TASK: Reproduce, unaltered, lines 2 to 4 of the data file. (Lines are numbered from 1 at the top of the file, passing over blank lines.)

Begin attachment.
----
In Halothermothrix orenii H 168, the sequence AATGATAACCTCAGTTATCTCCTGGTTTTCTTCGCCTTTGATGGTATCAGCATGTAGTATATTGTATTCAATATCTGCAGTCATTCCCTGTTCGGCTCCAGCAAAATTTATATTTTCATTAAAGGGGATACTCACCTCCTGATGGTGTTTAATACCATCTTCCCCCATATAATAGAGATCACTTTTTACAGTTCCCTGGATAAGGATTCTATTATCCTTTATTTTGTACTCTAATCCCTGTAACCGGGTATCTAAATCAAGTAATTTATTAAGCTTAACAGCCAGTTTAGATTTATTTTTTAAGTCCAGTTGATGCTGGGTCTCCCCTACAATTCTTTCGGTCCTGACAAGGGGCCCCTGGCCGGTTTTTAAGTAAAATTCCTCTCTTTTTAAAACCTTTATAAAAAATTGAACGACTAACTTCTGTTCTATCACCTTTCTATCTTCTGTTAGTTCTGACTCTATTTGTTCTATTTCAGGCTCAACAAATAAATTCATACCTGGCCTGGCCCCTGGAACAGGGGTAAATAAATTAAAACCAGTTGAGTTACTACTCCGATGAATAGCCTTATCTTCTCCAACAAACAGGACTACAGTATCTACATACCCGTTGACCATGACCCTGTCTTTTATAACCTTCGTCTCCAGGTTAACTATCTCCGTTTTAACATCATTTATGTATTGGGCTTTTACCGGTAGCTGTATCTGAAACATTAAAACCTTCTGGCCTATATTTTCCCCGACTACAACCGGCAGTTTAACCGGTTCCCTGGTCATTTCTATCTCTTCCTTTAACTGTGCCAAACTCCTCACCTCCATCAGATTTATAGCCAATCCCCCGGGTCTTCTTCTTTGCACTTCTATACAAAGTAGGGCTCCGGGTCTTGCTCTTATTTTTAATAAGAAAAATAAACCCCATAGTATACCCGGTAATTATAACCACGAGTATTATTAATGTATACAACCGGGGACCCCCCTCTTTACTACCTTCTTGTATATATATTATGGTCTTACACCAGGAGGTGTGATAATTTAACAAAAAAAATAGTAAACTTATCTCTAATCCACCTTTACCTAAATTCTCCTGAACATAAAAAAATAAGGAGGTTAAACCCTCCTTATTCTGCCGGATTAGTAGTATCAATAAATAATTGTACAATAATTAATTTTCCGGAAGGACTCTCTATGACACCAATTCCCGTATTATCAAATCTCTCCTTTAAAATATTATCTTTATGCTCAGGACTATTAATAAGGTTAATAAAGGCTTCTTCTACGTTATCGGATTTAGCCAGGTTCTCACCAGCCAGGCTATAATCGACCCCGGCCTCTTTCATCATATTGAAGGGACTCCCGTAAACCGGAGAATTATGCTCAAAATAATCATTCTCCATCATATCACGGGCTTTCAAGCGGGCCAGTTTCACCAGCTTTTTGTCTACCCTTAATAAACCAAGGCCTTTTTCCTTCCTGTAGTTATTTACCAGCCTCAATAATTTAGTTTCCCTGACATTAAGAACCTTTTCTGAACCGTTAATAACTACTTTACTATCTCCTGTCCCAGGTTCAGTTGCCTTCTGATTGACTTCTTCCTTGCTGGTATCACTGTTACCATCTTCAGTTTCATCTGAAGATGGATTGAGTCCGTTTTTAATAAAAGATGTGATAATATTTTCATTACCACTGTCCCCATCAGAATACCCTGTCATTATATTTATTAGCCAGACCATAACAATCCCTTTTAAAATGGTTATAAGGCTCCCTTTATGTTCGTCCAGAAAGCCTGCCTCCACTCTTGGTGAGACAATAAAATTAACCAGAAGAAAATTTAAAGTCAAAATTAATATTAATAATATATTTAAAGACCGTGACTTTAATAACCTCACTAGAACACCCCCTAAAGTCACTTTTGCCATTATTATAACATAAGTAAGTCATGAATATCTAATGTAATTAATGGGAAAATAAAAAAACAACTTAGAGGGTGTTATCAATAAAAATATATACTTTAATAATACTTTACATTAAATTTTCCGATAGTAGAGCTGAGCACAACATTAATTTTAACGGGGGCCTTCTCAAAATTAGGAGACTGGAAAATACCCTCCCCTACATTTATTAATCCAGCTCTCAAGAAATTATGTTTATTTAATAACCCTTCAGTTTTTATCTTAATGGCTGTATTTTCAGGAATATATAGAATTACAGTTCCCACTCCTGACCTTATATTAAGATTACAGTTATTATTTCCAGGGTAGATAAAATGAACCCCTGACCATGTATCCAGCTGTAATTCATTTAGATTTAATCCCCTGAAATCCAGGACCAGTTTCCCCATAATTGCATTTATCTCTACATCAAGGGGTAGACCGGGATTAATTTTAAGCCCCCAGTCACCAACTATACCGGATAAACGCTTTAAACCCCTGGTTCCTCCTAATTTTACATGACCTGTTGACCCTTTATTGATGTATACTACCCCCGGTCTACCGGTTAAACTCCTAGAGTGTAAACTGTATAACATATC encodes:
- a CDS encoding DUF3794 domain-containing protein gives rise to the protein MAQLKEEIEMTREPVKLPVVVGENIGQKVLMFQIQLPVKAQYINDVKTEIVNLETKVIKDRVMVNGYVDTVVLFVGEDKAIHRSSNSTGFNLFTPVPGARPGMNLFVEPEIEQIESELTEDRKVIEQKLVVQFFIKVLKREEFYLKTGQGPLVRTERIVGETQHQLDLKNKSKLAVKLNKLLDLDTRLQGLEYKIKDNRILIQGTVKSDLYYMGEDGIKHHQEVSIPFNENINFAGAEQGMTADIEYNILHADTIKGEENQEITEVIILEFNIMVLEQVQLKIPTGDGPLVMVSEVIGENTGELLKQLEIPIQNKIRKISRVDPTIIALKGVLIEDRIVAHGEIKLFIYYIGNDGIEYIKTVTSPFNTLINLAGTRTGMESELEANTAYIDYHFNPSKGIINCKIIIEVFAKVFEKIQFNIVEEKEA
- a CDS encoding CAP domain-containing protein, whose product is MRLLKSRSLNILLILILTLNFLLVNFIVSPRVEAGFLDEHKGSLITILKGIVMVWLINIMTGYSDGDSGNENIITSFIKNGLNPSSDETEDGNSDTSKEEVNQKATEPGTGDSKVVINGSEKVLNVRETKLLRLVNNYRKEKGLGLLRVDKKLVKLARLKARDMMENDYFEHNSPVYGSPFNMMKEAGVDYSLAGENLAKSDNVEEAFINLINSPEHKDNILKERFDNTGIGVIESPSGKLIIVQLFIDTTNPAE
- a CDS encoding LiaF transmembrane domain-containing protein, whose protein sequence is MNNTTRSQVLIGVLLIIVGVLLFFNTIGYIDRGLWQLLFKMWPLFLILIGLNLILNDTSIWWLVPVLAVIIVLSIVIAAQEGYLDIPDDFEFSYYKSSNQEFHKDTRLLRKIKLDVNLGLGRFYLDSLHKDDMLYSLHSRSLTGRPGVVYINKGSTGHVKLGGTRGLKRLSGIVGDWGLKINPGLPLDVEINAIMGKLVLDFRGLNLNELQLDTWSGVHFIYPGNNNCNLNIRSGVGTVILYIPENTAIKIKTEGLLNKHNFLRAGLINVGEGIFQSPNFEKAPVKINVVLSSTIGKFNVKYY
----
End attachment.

- a CDS encoding DUF3794 domain-containing protein gives rise to the protein MAQLKEEIEMTREPVKLPVVVGENIGQKVLMFQIQLPVKAQYINDVKTEIVNLETKVIKDRVMVNGYVDTVVLFVGEDKAIHRSSNSTGFNLFTPVPGARPGMNLFVEPEIEQIESELTEDRKVIEQKLVVQFFIKVLKREEFYLKTGQGPLVRTERIVGETQHQLDLKNKSKLAVKLNKLLDLDTRLQGLEYKIKDNRILIQGTVKSDLYYMGEDGIKHHQEVSIPFNENINFAGAEQGMTADIEYNILHADTIKGEENQEITEVIILEFNIMVLEQVQLKIPTGDGPLVMVSEVIGENTGELLKQLEIPIQNKIRKISRVDPTIIALKGVLIEDRIVAHGEIKLFIYYIGNDGIEYIKTVTSPFNTLINLAGTRTGMESELEANTAYIDYHFNPSKGIINCKIIIEVFAKVFEKIQFNIVEEKEA
- a CDS encoding CAP domain-containing protein, whose product is MRLLKSRSLNILLILILTLNFLLVNFIVSPRVEAGFLDEHKGSLITILKGIVMVWLINIMTGYSDGDSGNENIITSFIKNGLNPSSDETEDGNSDTSKEEVNQKATEPGTGDSKVVINGSEKVLNVRETKLLRLVNNYRKEKGLGLLRVDKKLVKLARLKARDMMENDYFEHNSPVYGSPFNMMKEAGVDYSLAGENLAKSDNVEEAFINLINSPEHKDNILKERFDNTGIGVIESPSGKLIIVQLFIDTTNPAE
- a CDS encoding LiaF transmembrane domain-containing protein, whose protein sequence is MNNTTRSQVLIGVLLIIVGVLLFFNTIGYIDRGLWQLLFKMWPLFLILIGLNLILNDTSIWWLVPVLAVIIVLSIVIAAQEGYLDIPDDFEFSYYKSSNQEFHKDTRLLRKIKLDVNLGLGRFYLDSLHKDDMLYSLHSRSLTGRPGVVYINKGSTGHVKLGGTRGLKRLSGIVGDWGLKINPGLPLDVEINAIMGKLVLDFRGLNLNELQLDTWSGVHFIYPGNNNCNLNIRSGVGTVILYIPENTAIKIKTEGLLNKHNFLRAGLINVGEGIFQSPNFEKAPVKINVVLSSTIGKFNVKYY